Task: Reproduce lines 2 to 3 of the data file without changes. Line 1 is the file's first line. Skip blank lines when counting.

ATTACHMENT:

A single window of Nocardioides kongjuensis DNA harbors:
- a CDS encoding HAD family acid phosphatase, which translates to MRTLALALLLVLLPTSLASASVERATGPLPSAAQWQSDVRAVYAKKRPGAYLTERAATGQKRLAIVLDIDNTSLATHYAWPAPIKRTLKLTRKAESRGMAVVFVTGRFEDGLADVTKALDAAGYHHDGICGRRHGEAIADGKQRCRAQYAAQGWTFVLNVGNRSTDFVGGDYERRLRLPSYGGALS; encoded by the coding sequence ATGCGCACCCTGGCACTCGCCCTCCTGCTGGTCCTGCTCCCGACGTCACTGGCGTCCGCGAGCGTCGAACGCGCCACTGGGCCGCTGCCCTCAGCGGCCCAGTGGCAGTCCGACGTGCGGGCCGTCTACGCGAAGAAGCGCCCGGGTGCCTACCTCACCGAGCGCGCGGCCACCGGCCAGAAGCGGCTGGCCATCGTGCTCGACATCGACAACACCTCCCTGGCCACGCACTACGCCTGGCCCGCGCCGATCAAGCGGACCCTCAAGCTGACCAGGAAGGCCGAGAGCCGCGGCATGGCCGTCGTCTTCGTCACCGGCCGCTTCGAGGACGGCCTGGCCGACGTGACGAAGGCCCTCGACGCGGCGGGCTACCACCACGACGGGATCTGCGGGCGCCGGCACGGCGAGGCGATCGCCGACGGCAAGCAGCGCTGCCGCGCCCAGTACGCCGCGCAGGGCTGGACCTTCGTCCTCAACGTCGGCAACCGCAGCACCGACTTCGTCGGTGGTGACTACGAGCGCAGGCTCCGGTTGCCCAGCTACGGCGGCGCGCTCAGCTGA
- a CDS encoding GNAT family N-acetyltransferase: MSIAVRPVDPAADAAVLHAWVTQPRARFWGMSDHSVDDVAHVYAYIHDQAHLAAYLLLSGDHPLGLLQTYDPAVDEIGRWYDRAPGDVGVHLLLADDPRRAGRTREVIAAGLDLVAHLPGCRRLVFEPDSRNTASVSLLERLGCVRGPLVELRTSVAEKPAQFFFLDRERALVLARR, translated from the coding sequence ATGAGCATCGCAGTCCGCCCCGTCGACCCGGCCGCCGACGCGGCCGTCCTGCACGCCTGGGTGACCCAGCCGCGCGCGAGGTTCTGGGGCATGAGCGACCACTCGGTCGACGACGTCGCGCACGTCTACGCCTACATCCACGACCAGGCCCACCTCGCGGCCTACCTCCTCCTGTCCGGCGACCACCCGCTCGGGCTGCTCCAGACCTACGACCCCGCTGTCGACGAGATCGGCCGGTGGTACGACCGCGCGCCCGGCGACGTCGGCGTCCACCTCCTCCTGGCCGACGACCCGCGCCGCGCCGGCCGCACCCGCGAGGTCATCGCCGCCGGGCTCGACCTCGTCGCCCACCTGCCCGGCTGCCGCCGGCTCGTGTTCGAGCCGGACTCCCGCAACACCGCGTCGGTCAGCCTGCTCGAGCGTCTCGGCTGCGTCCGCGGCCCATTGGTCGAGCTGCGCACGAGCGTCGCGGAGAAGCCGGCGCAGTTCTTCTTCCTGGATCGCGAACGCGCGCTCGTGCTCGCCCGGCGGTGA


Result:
- a CDS encoding HAD family acid phosphatase, which translates to MRTLALALLLVLLPTSLASASVERATGPLPSAAQWQSDVRAVYAKKRPGAYLTERAATGQKRLAIVLDIDNTSLATHYAWPAPIKRTLKLTRKAESRGMAVVFVTGRFEDGLADVTKALDAAGYHHDGICGRRHGEAIADGKQRCRAQYAAQGWTFVLNVGNRSTDFVGGDYERRLRLPSYGGALS; encoded by the coding sequence ATGCGCACCCTGGCACTCGCCCTCCTGCTGGTCCTGCTCCCGACGTCACTGGCGTCCGCGAGCGTCGAACGCGCCACTGGGCCGCTGCCCTCAGCGGCCCAGTGGCAGTCCGACGTGCGGGCCGTCTACGCGAAGAAGCGCCCGGGTGCCTACCTCACCGAGCGCGCGGCCACCGGCCAGAAGCGGCTGGCCATCGTGCTCGACATCGACAACACCTCCCTGGCCACGCACTACGCCTGGCCCGCGCCGATCAAGCGGACCCTCAAGCTGACCAGGAAGGCCGAGAGCCGCGGCATGGCCGTCGTCTTCGTCACCGGCCGCTTCGAGGACGGCCTGGCCGACGTGACGAAGGCCCTCGACGCGGCGGGCTACCACCACGACGGGATCTGCGGGCGCCGGCACGGCGAGGCGATCGCCGACGGCAAGCAGCGCTGCCGCGCCCAGTACGCCGCGCAGGGCTGGACCTTCGTCCTCAACGTCGGCAACCGCAGCACCGACTTCGTCGGTGGTGACTACGAGCGCAGGCTCCGGTTGCCCAGCTACGGCGGCGCGCTCAGCTGA
- a CDS encoding GNAT family N-acetyltransferase: MSIAVRPVDPAADAAVLHAWVTQPRARFWGMSDHSVDDVAHVYAYIHDQAHLAAYLLLSGDHPLGLLQTYDPAVDEIGRWYDRAPGDVGVHLLLADDPRRAGRTREVIAAGLDLVAHLPGCRRLVFEPDSRNTASVSLLERLGCVRGPLVELRTSVAEKPAQFFFLDRERALVLARR, translated from the coding sequence ATGAGCATCGCAGTCCGCCCCGTCGACCCGGCCGCCGACGCGGCCGTCCTGCACGCCTGGGTGACCCAGCCGCGCGCGAGGTTCTGGGGCATGAGCGACCACTCGGTCGACGACGTCGCGCACGTCTACGCCTACATCCACGACCAGGCCCACCTCGCGGCCTACCTCCTCCTGTCCGGCGACCACCCGCTCGGGCTGCTCCAGACCTACGACCCCGCTGTCGACGAGATCGGCCGGTGGTACGACCGCGCGCCCGGCGACGTCGGCGTCCACCTCCTCCTGGCCGACGACCCGCGCCGCGCCGGCCGCACCCGCGAGGTCATCGCCGCCGGGCTCGACCTCGTCGCCCACCTGCCCGGCTGCCGCCGGCTCGTGTTCGAGCCGGACTCCCGCAACACCGCGTCGGTCAGCCTGCTCGAGCGTCTCGGCTGCGTCCGCGGCCCATTGGTCGAGCTGCGCACGAGCGTCGCGGAGAAGCCGGCGCAGTTCTTCTTCCTGGATCGCGAACGCGCGCTCGTGCTCGCCCGGCGGTGA